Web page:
Deloitte’s Andrew Power added:

The UK is well-placed to use robo-advisers, given the high take-up of other online services. For example, in general insurance, nearly three-fifths of people use price comparison websites to research and buy their insurance policies. This is only going to increase, as technology develops, people become more comfortable using it and more companies turn to digital platforms. For wealth managers, robo-advice technology could mean people have access to a broader range of advice that is personalised and at a lower cost.

Why the disruption?

Deloitte outlines five reasons why it thinks that the wealth management market is ripe for robotics disruption. It said:

  1. Robotics allows for significantly lower fees, when compared to traditional advisors. This is particularly true for what Deloitte describes as ‘mass-market consumers’ (assets <$200k) to get advice that’s tailored to their needs.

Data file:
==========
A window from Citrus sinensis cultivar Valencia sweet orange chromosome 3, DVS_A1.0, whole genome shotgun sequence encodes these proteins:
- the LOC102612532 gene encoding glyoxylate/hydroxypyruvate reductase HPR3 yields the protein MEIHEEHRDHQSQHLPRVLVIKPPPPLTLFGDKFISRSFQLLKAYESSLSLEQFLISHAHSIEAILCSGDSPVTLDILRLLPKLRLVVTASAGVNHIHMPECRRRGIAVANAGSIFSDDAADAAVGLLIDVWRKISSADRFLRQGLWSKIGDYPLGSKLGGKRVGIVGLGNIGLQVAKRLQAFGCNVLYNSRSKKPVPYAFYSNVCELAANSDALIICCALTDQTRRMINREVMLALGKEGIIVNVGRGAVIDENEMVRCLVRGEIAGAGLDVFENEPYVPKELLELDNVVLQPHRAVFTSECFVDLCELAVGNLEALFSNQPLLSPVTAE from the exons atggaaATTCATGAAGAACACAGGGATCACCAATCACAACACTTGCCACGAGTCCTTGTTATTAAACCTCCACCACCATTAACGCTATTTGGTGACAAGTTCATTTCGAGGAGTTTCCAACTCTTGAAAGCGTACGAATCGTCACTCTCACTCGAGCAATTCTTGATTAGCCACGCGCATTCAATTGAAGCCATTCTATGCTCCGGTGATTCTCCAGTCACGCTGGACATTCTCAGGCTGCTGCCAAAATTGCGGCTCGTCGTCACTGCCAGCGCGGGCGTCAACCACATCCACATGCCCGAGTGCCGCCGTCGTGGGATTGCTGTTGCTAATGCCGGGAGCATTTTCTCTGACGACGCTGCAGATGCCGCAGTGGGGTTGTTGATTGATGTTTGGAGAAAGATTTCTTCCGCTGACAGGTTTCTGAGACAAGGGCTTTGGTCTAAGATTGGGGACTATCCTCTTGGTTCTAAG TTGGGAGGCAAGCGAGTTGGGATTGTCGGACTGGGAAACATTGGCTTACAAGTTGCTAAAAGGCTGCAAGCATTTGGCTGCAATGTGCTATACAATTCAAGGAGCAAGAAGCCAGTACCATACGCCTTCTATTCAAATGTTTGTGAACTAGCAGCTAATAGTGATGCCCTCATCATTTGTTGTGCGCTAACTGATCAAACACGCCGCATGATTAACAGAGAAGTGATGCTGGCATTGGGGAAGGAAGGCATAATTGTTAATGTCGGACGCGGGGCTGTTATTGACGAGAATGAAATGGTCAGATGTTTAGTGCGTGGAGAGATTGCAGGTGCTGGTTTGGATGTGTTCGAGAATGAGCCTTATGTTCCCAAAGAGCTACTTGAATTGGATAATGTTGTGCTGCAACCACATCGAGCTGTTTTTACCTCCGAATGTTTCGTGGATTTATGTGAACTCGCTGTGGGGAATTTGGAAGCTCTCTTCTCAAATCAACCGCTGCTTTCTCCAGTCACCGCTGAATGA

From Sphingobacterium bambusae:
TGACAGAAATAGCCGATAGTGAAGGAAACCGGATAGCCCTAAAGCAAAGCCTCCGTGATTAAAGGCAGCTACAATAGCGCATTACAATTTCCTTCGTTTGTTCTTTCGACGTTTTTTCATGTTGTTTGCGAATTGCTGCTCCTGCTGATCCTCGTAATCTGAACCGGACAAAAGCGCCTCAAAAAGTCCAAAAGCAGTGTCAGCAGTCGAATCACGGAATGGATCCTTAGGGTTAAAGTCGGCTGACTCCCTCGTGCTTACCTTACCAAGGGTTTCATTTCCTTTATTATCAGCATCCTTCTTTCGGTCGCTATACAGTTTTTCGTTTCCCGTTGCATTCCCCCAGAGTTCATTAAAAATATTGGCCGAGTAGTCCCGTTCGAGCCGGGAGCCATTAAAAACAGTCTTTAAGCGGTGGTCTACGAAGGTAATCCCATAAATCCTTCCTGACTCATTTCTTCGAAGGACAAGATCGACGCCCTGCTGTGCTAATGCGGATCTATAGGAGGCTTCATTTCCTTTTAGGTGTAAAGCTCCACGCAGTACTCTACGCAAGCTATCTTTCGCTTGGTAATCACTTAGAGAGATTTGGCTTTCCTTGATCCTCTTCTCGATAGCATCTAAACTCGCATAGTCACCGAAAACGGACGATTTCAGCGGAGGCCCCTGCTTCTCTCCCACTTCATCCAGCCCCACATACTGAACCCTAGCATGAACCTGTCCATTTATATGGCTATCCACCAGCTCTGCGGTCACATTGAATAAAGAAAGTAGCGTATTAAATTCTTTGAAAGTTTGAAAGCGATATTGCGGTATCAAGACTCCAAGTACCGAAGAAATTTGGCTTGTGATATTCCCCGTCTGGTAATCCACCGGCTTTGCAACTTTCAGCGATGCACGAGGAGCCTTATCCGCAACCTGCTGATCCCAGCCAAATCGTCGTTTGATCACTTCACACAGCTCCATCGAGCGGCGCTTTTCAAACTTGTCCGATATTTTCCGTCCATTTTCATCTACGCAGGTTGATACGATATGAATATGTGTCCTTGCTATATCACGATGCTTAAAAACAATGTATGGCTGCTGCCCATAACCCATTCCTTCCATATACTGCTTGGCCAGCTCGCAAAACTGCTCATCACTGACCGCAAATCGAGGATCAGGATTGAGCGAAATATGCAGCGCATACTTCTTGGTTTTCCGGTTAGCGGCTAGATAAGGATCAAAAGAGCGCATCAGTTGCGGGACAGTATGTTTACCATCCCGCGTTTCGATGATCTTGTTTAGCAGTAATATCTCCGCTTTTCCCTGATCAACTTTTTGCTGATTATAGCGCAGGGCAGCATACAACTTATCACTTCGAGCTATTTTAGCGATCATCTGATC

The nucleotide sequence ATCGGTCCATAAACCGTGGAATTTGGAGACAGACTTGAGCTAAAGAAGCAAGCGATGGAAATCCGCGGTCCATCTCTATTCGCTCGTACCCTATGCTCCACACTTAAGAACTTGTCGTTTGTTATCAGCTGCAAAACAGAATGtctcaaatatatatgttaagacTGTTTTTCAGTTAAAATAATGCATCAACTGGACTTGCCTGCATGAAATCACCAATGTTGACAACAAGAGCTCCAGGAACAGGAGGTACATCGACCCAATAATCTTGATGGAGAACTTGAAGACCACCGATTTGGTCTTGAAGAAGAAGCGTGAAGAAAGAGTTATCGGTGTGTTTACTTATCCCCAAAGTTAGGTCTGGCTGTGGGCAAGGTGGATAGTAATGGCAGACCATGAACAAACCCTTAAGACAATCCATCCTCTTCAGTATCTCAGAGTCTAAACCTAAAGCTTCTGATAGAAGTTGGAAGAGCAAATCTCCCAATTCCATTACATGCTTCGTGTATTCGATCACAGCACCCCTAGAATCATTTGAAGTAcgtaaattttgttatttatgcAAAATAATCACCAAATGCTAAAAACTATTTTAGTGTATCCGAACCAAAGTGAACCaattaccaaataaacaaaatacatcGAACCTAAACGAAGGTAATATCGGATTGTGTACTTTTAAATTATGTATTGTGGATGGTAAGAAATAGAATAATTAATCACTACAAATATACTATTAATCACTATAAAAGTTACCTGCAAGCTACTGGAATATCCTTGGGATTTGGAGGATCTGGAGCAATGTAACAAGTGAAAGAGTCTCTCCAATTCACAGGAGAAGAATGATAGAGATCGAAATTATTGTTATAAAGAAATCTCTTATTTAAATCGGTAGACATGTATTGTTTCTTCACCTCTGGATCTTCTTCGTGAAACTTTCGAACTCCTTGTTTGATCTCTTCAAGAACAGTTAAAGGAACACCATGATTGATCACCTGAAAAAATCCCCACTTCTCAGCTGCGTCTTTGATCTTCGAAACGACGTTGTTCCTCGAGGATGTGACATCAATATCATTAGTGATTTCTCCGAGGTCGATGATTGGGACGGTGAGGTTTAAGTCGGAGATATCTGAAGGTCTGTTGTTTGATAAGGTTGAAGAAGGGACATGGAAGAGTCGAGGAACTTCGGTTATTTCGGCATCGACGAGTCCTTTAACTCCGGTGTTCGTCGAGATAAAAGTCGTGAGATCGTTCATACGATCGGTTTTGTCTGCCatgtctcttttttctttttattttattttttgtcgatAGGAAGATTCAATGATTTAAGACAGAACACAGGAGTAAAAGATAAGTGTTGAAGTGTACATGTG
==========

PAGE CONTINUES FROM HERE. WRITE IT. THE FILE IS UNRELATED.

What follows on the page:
2. Robotics and automated online services play into digitally savvy people’s needs/wants. To some, having a meeting with someone to discuss your assets in three weeks time may seem rather archaic compared to getting advice online anytime you want it.
  3. Many leading wealth-management firms are already working on incorporating robo-advice capabilities into their existing offerings.
  4. Wealth management firms have been investing heavily in big data and analytics, which Deloitte thinks may allow for more personalised and tailored digital advice over time.
  5. Technology has lowered the barriers to entry for new firms to break into wealth management.

The burning question

If this is a real threat to the way that wealth has traditionally been managed in the past, what should the incumbent wealth management firms do about it?

Deloitte has some advice and rightly differentiates between those firms that serve the very affluent client base and those that serve the lower ends of the market. The report states:

Some firms will choose to ignore the opportunity that robo-advice presents for now. This may be the right decision in the short-term for wealth management firms that serve a high net worth client base that can afford person-to-person advice and have more complex financial and planning needs. These firms can take the opportunity to tread slower and more cautiously, as robo-advice may not be as necessary for them in the immediate future, until their client base evolves.